The English church is normally only open for religious services, weddings, baptism and funerals. But in august it was open for visitors on Wednesdays so I had the opportunity to have a lock inside and capture a few HDR. Except for a few sun flares they turned out to be very beautiful IMO. Under this HDR from inside the church you can read about its interesting history.
The tradition of Anglican worship in Sweden dates back to the mid 1650’s. An Anglo-French Hugenot congregation formed in the later part of the 1600’s, holding services in both French and English. In 1741 the Swedish king Fredrick accepted a petition from the congregation to hold religious services in public. The church was supported by the Poor Box into which every English ship captain calling at Stockholm contributed 24 riksdaler.
In the mid 1800’s the congregation began to collect funds to build a church of its own. With generous grants from the British Government a site was purchased near Norra Bantorget. The foundation stone of the English Church of Saint Peter and Saint Sigfrid was laid and dedicated on 7 April 1863 and the church was completed and consecrated in 1866. But the church’s location at Rörstrandsgatan, later renamed Wallingatan, was considered to be undesirable with several brothels, a jail and a popular pub in the vicinity. So it was proposed that the whole building should be moved to a new location. The efforts of the Swedish Crown Princess Margaret, granddaughter of English Queen Victoria, made that move possible. In 1913 the church was moved stone by stone and reconstructed in an old Swedish military cemetery at Diplomatstaden.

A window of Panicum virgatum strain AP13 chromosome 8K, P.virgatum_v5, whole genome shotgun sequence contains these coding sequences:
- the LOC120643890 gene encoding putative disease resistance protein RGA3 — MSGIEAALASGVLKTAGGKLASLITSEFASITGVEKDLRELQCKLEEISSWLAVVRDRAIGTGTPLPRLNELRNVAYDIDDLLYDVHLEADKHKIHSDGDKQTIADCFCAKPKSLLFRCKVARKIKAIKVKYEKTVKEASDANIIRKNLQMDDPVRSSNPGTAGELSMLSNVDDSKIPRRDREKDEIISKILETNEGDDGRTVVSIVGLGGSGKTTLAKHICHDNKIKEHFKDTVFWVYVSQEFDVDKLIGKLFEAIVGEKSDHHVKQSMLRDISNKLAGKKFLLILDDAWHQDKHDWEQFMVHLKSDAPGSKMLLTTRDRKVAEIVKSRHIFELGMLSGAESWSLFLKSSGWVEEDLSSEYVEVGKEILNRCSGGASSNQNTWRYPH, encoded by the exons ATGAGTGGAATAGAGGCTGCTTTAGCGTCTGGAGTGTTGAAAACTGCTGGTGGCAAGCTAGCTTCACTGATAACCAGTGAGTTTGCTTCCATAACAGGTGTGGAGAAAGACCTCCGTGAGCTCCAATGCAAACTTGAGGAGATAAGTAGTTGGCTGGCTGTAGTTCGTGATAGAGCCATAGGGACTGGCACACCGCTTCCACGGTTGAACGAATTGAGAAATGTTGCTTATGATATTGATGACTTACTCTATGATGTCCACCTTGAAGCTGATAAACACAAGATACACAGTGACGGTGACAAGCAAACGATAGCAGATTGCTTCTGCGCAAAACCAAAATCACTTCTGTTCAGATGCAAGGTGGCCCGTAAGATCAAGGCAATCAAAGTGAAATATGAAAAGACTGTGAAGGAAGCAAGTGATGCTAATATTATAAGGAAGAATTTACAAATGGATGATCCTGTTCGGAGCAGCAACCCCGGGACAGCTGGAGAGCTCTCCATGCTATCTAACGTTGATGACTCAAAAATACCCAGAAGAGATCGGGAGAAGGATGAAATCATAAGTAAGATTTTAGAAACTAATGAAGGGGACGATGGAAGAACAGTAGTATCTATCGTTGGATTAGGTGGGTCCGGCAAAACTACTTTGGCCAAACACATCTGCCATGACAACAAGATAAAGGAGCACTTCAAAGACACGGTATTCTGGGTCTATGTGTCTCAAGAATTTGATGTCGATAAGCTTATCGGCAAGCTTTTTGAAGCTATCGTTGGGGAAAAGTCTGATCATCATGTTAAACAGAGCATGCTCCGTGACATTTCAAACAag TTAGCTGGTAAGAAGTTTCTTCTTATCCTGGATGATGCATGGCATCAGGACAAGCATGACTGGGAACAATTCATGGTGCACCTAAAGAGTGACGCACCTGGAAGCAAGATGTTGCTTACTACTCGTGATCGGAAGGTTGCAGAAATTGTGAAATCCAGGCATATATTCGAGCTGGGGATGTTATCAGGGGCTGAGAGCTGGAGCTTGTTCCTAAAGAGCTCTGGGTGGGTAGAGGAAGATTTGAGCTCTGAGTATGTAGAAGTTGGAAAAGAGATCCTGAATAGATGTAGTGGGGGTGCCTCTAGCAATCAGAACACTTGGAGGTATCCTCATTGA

The church is built in Neo-Gothic style, originally under the direction of Scottish architect James Souttar. The external walls are made of reddish sandstone from Södertälje, the inner walls are also sandstone, from Motala. The vaults of the tower are made of stone, and the rest of the church is vaulted in wood.
The crucifix you see hanging over the choir comes from Wellingborough, UK, and was dedicated in 1970.
Source: The homepage of the Anglican Episcopal Church of St Peter and St Sigfrid.